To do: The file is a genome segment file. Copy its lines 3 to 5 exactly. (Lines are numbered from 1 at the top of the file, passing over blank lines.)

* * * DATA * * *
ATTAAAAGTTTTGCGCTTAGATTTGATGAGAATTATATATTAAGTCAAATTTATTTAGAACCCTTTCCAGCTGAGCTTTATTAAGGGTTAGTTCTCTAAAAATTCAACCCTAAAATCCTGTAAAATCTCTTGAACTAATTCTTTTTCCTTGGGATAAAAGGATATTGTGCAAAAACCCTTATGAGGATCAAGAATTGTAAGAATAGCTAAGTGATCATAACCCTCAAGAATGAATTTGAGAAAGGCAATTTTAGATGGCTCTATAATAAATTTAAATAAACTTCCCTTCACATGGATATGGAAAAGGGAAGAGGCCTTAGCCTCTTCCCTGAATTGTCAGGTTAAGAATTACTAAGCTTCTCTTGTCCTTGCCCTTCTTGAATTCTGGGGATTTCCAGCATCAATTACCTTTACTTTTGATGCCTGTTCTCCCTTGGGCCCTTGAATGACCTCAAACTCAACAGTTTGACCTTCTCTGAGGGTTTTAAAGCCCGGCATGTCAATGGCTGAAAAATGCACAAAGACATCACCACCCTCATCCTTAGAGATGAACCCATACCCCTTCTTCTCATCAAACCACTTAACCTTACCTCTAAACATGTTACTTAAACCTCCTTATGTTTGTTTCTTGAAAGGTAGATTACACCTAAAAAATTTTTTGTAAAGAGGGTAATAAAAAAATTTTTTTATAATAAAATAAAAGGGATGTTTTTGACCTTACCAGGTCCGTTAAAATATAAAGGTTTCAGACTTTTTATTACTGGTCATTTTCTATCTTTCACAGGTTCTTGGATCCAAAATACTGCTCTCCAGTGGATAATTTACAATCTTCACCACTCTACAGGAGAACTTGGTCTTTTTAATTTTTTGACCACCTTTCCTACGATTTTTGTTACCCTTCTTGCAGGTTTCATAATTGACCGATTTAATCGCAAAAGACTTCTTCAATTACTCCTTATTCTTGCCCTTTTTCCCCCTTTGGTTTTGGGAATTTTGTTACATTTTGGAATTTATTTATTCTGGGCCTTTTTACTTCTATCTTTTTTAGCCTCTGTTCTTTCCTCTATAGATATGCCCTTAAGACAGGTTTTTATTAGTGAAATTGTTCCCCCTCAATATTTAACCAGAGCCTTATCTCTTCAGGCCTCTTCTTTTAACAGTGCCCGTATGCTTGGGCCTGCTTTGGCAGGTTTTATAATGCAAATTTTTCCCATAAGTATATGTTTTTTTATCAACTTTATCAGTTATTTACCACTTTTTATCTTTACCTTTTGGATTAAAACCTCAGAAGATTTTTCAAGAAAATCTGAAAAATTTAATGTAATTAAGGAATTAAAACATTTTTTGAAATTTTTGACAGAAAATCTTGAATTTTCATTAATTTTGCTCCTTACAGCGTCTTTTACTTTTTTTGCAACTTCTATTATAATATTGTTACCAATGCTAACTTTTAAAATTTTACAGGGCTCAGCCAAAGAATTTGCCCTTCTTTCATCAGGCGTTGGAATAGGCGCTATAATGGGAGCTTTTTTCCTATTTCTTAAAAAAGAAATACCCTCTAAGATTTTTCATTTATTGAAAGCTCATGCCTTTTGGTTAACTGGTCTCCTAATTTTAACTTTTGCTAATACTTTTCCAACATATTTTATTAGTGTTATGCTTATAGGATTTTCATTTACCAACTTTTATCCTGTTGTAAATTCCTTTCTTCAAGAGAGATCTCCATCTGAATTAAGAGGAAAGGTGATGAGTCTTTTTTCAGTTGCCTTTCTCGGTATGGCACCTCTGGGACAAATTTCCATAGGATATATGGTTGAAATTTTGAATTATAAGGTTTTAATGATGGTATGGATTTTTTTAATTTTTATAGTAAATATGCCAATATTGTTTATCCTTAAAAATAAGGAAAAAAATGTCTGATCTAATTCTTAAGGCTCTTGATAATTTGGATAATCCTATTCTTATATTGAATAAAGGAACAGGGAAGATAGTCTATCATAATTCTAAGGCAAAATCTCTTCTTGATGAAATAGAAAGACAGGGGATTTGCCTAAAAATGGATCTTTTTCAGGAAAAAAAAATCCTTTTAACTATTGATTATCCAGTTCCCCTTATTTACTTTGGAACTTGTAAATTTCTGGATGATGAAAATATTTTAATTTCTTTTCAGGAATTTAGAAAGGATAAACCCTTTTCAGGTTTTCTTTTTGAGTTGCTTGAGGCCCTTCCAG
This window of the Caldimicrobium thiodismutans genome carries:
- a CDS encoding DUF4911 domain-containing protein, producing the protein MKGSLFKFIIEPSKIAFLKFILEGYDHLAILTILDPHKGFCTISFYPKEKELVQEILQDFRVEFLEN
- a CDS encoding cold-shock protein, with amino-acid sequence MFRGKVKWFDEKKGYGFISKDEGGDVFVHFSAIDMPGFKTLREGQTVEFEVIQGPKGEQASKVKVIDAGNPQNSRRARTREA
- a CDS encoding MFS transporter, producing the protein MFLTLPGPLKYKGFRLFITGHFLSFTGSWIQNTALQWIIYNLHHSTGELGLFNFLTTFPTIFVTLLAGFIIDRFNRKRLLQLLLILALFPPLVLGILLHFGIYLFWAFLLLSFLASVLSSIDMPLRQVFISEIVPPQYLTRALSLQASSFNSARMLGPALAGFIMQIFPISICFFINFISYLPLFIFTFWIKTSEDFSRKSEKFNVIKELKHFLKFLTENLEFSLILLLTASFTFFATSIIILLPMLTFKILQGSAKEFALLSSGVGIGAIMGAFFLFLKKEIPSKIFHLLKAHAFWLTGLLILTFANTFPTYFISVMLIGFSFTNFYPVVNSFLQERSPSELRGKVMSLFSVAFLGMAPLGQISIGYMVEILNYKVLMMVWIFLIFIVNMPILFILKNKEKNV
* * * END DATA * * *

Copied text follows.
- a CDS encoding DUF4911 domain-containing protein, producing the protein MKGSLFKFIIEPSKIAFLKFILEGYDHLAILTILDPHKGFCTISFYPKEKELVQEILQDFRVEFLEN
- a CDS encoding cold-shock protein, with amino-acid sequence MFRGKVKWFDEKKGYGFISKDEGGDVFVHFSAIDMPGFKTLREGQTVEFEVIQGPKGEQASKVKVIDAGNPQNSRRARTREA
- a CDS encoding MFS transporter, producing the protein MFLTLPGPLKYKGFRLFITGHFLSFTGSWIQNTALQWIIYNLHHSTGELGLFNFLTTFPTIFVTLLAGFIIDRFNRKRLLQLLLILALFPPLVLGILLHFGIYLFWAFLLLSFLASVLSSIDMPLRQVFISEIVPPQYLTRALSLQASSFNSARMLGPALAGFIMQIFPISICFFINFISYLPLFIFTFWIKTSEDFSRKSEKFNVIKELKHFLKFLTENLEFSLILLLTASFTFFATSIIILLPMLTFKILQGSAKEFALLSSGVGIGAIMGAFFLFLKKEIPSKIFHLLKAHAFWLTGLLILTFANTFPTYFISVMLIGFSFTNFYPVVNSFLQERSPSELRGKVMSLFSVAFLGMAPLGQISIGYMVEILNYKVLMMVWIFLIFIVNMPILFILKNKEKNV